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SAGEISM: How To Be An Older Woman
129 x 198 mm
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How To Be An Older Woman
Sageism is a celebration of growing older and wiser. It’s a desire for a society that reveres the wisdom of experience and is an alternative to the current climate where middle-aged and older women are judged simply by whether they’ve managed to look ten years younger than they are. Not much of an achievement if it all came about by lucky genes or a surgeon with an eye on his or her bank balance. So let’s celebrate getting older - after all, it’s so much better than the alternative.
Women who have reached middle-age, and I’m one of them, are too often made to feel invisible and are consequently retreating into dark corners. It’s about time we came out into the light and shouted about how great older women are and how much they have to contribute to this society, which is sadly still rife with ageism and sexism.
The time is right for this. There are many examples in this book of middle-aged women being discriminated against or ridiculed. But the tide is beginning to turn. Attitudes show some small signs of changing, and we must keep that momentum going. We need to learn how to live our lives as middle-aged women with confidence in a world that mostly wants equality even if it’s going the long way round to get there. The trouble with tides turning is we can miss it and get stranded, or we can get swept along with a feeling of being out of control. So let’s ride the waves and create a few of our own. Last cliché. Promise. Well almost.
It should be easy to be an older woman. There is, after all, some truth in the maxims – ‘older and wiser’ and we ‘mellow with age’. We’ve been around a few decades and we may not have seen it all but we’ve seen a fair sized chunk of it. We must have
learnt something from our mistakes and we’re, well, calmer somehow. More measured, less frenzied. Unless we’re having a bit of a hormone imbalance episode of course. (See, we can even poke fun at ourselves.)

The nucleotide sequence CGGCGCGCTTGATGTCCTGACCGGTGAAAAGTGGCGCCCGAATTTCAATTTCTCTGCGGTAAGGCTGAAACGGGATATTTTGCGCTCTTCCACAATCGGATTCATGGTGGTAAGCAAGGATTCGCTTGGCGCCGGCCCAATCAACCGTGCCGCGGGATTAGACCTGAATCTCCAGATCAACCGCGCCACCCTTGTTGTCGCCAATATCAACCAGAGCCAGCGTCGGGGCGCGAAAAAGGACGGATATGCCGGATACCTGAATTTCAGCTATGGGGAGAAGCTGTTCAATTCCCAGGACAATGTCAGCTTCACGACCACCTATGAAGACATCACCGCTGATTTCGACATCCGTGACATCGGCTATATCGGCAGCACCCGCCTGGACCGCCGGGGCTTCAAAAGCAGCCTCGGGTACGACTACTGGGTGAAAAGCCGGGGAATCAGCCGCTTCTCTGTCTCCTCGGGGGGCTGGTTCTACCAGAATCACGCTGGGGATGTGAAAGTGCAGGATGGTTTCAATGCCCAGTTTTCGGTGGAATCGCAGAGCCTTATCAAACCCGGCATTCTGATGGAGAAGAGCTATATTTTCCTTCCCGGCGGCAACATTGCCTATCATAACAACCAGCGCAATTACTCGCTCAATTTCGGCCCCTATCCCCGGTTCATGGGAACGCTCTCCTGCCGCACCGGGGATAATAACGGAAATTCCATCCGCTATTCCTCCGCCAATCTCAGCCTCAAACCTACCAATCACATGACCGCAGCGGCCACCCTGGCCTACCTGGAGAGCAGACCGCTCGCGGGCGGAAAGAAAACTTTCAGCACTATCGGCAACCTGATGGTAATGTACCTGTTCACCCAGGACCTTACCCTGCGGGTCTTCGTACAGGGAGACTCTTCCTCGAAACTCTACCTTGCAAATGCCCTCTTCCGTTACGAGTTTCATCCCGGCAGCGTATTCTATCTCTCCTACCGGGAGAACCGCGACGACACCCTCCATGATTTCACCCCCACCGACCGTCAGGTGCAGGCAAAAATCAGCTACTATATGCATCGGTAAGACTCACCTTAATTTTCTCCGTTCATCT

Why does it feel like we’ve got the double-barrelled shotgun of ageism and sexism pointing straight at us, making us eager to hide away and keep out of the firing line? When we should be catching the bullets in our teeth, spitting them out and saying – yes, I’m older, yes I’m a woman. AND I’M GLAD. But we don’t say that we’re pleased to be an older woman. All right, we might whisper it but there’s usually a loud voice inside our heads drowning it out by shouting that it would be better if we were younger. Just a tad. Well a few years, really. In fact knock a couple of decades off and we’ll all be happy. Why? Where is the logic in being ashamed of being older? Why do so many of us suffer from failed-to-be-young syndrome?
It’s like being ashamed of having two feet or being embarrassed that Wednesday follows Tuesday. How can we be ashamed of not inventing a clock that ticks slowly back in time until we eventually crawl back into our mother’s womb? We might as well be ashamed we didn’t quite manage to connect with alien life forms and create a new species. WE’RE BEING ASHAMED, EMBARRASSED AND IN DENIAL OF THE MOST NATURAL THING IN THE WORLD. Yes, we all get older.
This is a book which will celebrate being a middle-aged and older woman, while acknowledging that we exist in a society which seems intent on doing the opposite. We have been excluded from so many aspects of society, from modelling clothes to presenting on television, from being listened to as an expert in our field to performing on stage. The old song tells us to ‘keep young and beautiful if you want to be loved.’ Why? Isn’t it about time we challenged both the obvious and the subtle ageism and sexism in our society so we can regain our rightful place in the world and hold our heads up with real confidence. It’s no good sitting at home whinging about it all, we all have to play our part in ensuring attitudes are changed so we must all GET OUT THERE AND LIVE. Live our lives the way we want to and not how we are told we ought to. And if all this sounds a bit earnest, then fear not because we are going to have a laugh together as we take this journey.
Did I just write ‘journey’? Sorry, I won’t write it again. Or inner child. It’s really not that sort of book.
Feminism for the over-forties
Packed with information, advice and humour, SAGEISM addresses all the issues middle aged and older women want to discuss, laugh about and change.
It considers what we learnt from our mothers, what we want to pass on to our daughters and where we are now.
SAGEISM helps older women deal with ageism and sexism without losing their sense of humour.
With chapters on everything from sex to confidence, from appearance to death, from the Menopause to children leaving home, it is a bible for feminists who are reaching maturity and a manual on how to be an older woman.
Clare Shaw was born in Cornwall and has been writing for as long as she remembers.
Her first books were four Parenting books, published by Hodder which she wrote after a stint working for ‘Parents’ and ‘Practical Parenting’ magazines.
In 2008 her novel ‘The Mother and Daughter Diaries’ was published. Her radio play, ‘Selling Shoes in Southend’, was produced by Frequency Theatre as a result of being one of the winners in a competition with Essex Books Festival in conjunction with the BBC. A radio play was broadcast on Radio North.
Clare lives in Essex with John and has two daughters.
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